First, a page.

The cartridges were reportedly printed using acrylonitrile butadiene styrene (ABS), a robust engineering plastic, in less than 2 hours and with low costs, with the cartridges weighing about 13 grams (similar to a AAA battery) and measuring a few centimetres in size (palm size).
Archer's CEO Dr. Mohammad Choucair said: “Additive manufacturing allows Archer to make prototypes of key biosensor elements in less than a few hours. By using 3D printing we are able to accelerate progress towards commercializing Archer’s innovative graphene-based biosensor technology".
“When the Company undertook the recent Share Purchase Plan the main purpose of the fund raising was to allow the Company to accelerate the pace of development of our key projects and technologies.
“The 3D printing of biosensor components is consistent with that strategy.”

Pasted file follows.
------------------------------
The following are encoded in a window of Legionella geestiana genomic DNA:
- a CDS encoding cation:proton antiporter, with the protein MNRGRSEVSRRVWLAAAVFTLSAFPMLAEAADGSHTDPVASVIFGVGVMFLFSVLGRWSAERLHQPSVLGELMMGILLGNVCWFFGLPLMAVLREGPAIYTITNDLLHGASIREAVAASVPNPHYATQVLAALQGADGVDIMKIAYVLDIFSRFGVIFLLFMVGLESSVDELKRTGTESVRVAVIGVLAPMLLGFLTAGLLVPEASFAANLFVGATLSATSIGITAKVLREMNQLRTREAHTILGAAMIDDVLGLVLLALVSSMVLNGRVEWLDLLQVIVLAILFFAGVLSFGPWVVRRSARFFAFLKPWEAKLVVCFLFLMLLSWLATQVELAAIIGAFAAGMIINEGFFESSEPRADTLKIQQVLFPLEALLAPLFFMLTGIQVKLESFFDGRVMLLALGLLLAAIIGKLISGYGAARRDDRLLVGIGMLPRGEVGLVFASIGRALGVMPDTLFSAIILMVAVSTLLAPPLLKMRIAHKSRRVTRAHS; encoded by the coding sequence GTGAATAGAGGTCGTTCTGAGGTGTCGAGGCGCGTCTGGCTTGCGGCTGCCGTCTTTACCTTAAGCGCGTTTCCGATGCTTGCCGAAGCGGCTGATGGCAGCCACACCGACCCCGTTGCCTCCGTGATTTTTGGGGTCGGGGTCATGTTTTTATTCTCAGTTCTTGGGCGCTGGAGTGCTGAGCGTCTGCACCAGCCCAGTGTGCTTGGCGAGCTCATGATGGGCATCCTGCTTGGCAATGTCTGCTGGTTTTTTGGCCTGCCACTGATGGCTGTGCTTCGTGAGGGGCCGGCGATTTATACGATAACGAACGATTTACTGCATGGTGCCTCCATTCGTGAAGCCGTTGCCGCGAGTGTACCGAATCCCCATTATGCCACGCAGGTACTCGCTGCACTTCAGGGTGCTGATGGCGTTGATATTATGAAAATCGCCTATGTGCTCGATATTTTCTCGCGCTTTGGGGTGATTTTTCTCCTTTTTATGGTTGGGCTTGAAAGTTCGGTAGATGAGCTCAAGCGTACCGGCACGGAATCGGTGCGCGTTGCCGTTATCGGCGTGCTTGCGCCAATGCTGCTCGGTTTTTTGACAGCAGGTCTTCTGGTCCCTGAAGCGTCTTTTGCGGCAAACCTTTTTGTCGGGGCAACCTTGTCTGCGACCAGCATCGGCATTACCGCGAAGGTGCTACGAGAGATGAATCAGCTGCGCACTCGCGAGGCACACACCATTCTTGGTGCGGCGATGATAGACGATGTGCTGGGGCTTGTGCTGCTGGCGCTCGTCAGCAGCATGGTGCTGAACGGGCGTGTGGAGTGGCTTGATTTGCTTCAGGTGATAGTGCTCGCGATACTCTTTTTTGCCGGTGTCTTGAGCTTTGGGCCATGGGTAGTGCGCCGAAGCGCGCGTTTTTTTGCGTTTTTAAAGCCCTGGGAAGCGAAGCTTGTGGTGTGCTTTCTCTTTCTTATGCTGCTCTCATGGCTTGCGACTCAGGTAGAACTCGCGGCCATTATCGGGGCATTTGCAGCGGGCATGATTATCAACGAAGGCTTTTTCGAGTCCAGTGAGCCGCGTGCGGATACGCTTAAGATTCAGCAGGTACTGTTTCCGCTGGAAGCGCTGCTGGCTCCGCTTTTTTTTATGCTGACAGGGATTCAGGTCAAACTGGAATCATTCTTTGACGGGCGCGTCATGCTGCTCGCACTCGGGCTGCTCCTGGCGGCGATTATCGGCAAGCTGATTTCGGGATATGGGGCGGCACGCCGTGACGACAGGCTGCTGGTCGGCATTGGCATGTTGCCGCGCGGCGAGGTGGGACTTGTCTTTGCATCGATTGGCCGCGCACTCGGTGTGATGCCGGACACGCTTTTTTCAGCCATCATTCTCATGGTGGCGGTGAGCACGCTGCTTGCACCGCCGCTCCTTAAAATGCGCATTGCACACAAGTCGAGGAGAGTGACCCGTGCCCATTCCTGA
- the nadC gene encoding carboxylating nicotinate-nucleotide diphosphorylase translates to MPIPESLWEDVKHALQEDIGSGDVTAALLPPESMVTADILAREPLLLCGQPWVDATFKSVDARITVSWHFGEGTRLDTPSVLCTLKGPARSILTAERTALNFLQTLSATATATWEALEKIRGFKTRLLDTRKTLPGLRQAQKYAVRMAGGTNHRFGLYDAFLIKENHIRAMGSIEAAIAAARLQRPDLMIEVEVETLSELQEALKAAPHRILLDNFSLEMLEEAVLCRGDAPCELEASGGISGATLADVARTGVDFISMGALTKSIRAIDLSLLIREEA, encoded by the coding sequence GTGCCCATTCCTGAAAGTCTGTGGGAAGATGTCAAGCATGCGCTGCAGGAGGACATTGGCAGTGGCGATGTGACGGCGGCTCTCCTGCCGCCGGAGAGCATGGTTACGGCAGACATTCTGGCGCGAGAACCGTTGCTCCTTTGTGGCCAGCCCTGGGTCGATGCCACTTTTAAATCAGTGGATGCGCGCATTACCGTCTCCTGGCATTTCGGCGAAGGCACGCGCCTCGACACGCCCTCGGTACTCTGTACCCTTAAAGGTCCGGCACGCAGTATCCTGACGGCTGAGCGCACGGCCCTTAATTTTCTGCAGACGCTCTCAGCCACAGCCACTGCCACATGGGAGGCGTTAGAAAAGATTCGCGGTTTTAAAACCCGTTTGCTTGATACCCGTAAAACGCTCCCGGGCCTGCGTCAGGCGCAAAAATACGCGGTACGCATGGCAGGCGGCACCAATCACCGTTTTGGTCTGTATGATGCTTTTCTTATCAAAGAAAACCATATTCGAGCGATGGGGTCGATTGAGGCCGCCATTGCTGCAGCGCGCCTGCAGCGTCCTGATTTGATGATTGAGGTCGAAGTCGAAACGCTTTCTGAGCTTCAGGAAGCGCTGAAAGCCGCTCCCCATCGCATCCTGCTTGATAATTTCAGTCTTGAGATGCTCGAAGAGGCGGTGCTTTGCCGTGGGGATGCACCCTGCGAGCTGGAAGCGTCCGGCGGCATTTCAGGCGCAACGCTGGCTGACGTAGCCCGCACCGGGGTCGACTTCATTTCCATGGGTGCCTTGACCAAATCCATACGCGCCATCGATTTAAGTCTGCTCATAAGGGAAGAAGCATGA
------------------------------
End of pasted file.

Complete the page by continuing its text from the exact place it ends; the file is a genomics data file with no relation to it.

Archer has access to excellent infrastructure, facilities, R&D personnel, and 3D and 2D printers through the company’s collaboration with the University of Adelaide, as a founding industry partner of the ARC Research Hub for Graphene Enabled Industry Transformation (ARC Graphene Hub).
An international patent has now been published by the World Intellectual Property Organization (WIPO) to protect and commercialize intellectual property (IP) associated with the graphene-based biosensor materials technology.